Richmond is an ideal geographic location for North American continental access of subsea cables and all forms of interconnection mentioned previously. The QTS Richmond NAP is one of the world’s largest carrier-neutral data centers as well as a business-friendly environment. Facebook has begun their multi-billion investment adjacent to the Richmond NAP, along with Bank of America and Kinsale Insurance who are expanding their operations in Henrico County. These are just three of many enterprises making major investments in data-driven infrastructure in the region. The region is also creating a business ecosystem for entrepreneurial firms and is becoming an area of incubation for startups led by students coming out of leading surrounding state universities.
Q. What are the technological advancements making the QTS Richmond NAP a reality?
A. Good question and it’s about more than just technology. Henrico County has been at the forefront of attracting investment from network and data center providers due to a combination of business-friendly policies, attractive land for development, scalable power and a highly educated workforce in the county and surrounding areas. As a result, the area has a rich tapestry of existing fiber networks, Internet exchanges, SDN networks and data centers serving thousands of customers.
In just the last two years you have the arrival of both the MAREA and BRUSA subsea cables, along with the Facebook investment. These are transformative events that have opened the European, Latin and South American markets to the region via the lowest latency and highest capacity ever deployed between the continents.
Then when you consider the performance enabled by these subsea cables, it all becomes clear. MAREA and BRUSA are the highest capacity, lowest latency subsea cable systems ever built. MAREA is a Telxius joint project with Facebook and Microsoft. Innovations in optical transmission are enabling staggering increases in capacity. MAREA has reached 200 terabits per second (Tbps) of ultrahigh transmission capacity and is the highest capacity subsea cable system across the Atlantic connecting the US and Southern Europe.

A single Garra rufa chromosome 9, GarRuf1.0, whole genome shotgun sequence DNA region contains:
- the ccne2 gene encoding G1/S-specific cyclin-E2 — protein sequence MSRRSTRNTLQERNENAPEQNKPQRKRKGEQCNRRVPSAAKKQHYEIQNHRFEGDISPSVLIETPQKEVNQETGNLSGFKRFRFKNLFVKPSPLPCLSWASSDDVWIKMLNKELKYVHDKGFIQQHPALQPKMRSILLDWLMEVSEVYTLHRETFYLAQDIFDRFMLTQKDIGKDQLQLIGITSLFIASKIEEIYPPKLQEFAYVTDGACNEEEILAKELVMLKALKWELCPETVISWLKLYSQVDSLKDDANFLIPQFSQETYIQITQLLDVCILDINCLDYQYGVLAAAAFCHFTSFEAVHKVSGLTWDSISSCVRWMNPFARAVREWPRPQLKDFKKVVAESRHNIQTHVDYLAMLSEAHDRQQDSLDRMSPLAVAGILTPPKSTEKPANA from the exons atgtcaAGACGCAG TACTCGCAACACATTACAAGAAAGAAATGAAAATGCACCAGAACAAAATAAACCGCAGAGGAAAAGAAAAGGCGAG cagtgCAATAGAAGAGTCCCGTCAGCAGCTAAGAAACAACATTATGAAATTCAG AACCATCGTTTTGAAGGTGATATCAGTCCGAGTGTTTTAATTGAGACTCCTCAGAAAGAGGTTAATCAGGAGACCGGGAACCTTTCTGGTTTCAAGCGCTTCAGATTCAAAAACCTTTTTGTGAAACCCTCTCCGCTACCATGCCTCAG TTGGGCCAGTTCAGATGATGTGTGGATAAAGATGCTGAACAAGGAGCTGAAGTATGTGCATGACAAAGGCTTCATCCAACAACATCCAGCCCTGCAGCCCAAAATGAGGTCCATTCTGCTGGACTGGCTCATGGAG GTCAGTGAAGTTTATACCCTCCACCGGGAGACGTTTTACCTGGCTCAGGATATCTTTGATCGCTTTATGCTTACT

BRUSA is a private cable built by Telxius and offers one of the lowest latency communication links between the U.S. and Brazil. Together, these cables provide state-of-the-art connectivity to enable the development of next generation cloud services and content distribution to and from Latin America and European markets.
To put this next-generation capacity and speed into perspective, 200 terabits per second is the equivalent of being able to download 12,000 HD movies per second, or every movie ever made in 42 seconds! This compares with cable systems developed as recently as 2013 that only delivered 9 Tbps.
Another major advancement is innovation in optical transmission that is enabling a new interconnection model where subsea cables can now terminate directly inside a multi-tenant data center rather than the traditional cable landing station (CLS) typically near a beach with limited interconnect options. Today’s data-intensive applications are driving demand for capacity and performance that is better served by terminating subsea cables directly in a connectivity-rich NAP as close as possible to the CLS.